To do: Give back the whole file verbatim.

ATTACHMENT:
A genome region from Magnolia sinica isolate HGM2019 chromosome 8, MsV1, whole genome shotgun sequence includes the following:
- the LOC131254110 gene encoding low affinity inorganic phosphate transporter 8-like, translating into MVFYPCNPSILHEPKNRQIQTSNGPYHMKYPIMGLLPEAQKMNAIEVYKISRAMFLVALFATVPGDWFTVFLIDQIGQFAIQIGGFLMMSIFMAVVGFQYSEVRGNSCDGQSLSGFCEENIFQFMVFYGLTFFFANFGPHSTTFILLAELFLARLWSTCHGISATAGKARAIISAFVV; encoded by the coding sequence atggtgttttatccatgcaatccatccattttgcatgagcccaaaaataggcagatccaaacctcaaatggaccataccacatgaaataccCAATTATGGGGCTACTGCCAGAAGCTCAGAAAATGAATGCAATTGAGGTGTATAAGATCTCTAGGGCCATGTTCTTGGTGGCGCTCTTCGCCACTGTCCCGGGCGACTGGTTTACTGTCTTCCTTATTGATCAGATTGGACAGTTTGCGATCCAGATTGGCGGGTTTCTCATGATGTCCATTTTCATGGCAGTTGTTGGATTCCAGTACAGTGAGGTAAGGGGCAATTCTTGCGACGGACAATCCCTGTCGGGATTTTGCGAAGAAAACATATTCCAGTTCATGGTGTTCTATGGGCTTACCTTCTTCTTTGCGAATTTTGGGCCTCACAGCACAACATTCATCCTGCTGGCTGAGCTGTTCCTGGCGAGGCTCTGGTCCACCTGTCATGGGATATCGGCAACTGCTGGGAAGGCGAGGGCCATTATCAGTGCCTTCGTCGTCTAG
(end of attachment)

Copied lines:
A genome region from Magnolia sinica isolate HGM2019 chromosome 8, MsV1, whole genome shotgun sequence includes the following:
- the LOC131254110 gene encoding low affinity inorganic phosphate transporter 8-like, translating into MVFYPCNPSILHEPKNRQIQTSNGPYHMKYPIMGLLPEAQKMNAIEVYKISRAMFLVALFATVPGDWFTVFLIDQIGQFAIQIGGFLMMSIFMAVVGFQYSEVRGNSCDGQSLSGFCEENIFQFMVFYGLTFFFANFGPHSTTFILLAELFLARLWSTCHGISATAGKARAIISAFVV; encoded by the coding sequence atggtgttttatccatgcaatccatccattttgcatgagcccaaaaataggcagatccaaacctcaaatggaccataccacatgaaataccCAATTATGGGGCTACTGCCAGAAGCTCAGAAAATGAATGCAATTGAGGTGTATAAGATCTCTAGGGCCATGTTCTTGGTGGCGCTCTTCGCCACTGTCCCGGGCGACTGGTTTACTGTCTTCCTTATTGATCAGATTGGACAGTTTGCGATCCAGATTGGCGGGTTTCTCATGATGTCCATTTTCATGGCAGTTGTTGGATTCCAGTACAGTGAGGTAAGGGGCAATTCTTGCGACGGACAATCCCTGTCGGGATTTTGCGAAGAAAACATATTCCAGTTCATGGTGTTCTATGGGCTTACCTTCTTCTTTGCGAATTTTGGGCCTCACAGCACAACATTCATCCTGCTGGCTGAGCTGTTCCTGGCGAGGCTCTGGTCCACCTGTCATGGGATATCGGCAACTGCTGGGAAGGCGAGGGCCATTATCAGTGCCTTCGTCGTCTAG